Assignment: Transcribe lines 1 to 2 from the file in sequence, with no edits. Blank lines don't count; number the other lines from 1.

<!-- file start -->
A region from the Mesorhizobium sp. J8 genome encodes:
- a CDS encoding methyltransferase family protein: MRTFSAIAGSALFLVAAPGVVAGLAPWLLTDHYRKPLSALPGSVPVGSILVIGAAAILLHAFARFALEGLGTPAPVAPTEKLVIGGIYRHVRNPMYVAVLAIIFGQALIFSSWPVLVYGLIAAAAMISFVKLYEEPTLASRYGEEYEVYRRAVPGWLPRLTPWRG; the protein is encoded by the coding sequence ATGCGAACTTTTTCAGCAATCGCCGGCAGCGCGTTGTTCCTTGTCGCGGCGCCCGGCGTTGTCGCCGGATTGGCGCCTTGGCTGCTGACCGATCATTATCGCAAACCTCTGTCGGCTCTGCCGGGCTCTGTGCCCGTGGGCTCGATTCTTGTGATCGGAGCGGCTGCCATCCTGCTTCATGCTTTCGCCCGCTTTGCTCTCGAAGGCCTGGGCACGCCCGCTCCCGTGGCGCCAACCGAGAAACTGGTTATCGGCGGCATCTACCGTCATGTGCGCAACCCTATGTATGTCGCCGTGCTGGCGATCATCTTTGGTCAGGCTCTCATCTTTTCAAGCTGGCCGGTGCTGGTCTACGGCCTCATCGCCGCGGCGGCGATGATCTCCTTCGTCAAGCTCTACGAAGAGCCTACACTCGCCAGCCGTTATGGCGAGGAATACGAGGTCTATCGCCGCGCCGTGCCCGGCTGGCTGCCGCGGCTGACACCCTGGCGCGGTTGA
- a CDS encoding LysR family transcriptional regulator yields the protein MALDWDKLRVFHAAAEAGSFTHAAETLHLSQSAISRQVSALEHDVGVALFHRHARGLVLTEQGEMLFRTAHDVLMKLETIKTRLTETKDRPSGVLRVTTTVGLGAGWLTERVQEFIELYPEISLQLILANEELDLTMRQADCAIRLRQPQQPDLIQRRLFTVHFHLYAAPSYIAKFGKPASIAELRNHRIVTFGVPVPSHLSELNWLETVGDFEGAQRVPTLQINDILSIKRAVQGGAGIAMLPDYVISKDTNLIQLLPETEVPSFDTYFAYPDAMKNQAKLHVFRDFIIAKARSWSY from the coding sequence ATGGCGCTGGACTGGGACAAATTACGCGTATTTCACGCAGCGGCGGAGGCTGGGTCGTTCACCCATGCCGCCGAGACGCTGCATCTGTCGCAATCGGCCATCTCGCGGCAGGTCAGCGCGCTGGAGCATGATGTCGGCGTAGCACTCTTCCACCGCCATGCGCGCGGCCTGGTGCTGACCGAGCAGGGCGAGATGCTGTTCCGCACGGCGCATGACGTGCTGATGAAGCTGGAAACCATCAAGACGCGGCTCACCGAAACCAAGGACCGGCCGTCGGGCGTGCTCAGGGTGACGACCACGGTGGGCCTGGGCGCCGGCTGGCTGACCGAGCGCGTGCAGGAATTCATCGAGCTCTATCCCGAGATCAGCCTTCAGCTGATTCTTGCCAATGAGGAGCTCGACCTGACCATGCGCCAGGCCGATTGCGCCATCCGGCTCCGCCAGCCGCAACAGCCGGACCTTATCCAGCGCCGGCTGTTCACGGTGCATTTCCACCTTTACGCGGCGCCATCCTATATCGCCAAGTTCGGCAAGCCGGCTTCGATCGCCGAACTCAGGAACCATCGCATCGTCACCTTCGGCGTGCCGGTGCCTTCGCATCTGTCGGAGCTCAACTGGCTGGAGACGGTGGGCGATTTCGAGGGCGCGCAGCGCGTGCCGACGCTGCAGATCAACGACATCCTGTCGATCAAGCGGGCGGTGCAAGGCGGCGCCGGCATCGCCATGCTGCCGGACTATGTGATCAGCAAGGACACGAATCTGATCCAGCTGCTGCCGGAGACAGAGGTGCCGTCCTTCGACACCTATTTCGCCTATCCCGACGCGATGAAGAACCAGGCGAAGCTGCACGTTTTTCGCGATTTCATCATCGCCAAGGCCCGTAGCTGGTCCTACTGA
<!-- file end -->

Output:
A region from the Mesorhizobium sp. J8 genome encodes:
- a CDS encoding methyltransferase family protein: MRTFSAIAGSALFLVAAPGVVAGLAPWLLTDHYRKPLSALPGSVPVGSILVIGAAAILLHAFARFALEGLGTPAPVAPTEKLVIGGIYRHVRNPMYVAVLAIIFGQALIFSSWPVLVYGLIAAAAMISFVKLYEEPTLASRYGEEYEVYRRAVPGWLPRLTPWRG; the protein is encoded by the coding sequence ATGCGAACTTTTTCAGCAATCGCCGGCAGCGCGTTGTTCCTTGTCGCGGCGCCCGGCGTTGTCGCCGGATTGGCGCCTTGGCTGCTGACCGATCATTATCGCAAACCTCTGTCGGCTCTGCCGGGCTCTGTGCCCGTGGGCTCGATTCTTGTGATCGGAGCGGCTGCCATCCTGCTTCATGCTTTCGCCCGCTTTGCTCTCGAAGGCCTGGGCACGCCCGCTCCCGTGGCGCCAACCGAGAAACTGGTTATCGGCGGCATCTACCGTCATGTGCGCAACCCTATGTATGTCGCCGTGCTGGCGATCATCTTTGGTCAGGCTCTCATCTTTTCAAGCTGGCCGGTGCTGGTCTACGGCCTCATCGCCGCGGCGGCGATGATCTCCTTCGTCAAGCTCTACGAAGAGCCTACACTCGCCAGCCGTTATGGCGAGGAATACGAGGTCTATCGCCGCGCCGTGCCCGGCTGGCTGCCGCGGCTGACACCCTGGCGCGGTTGA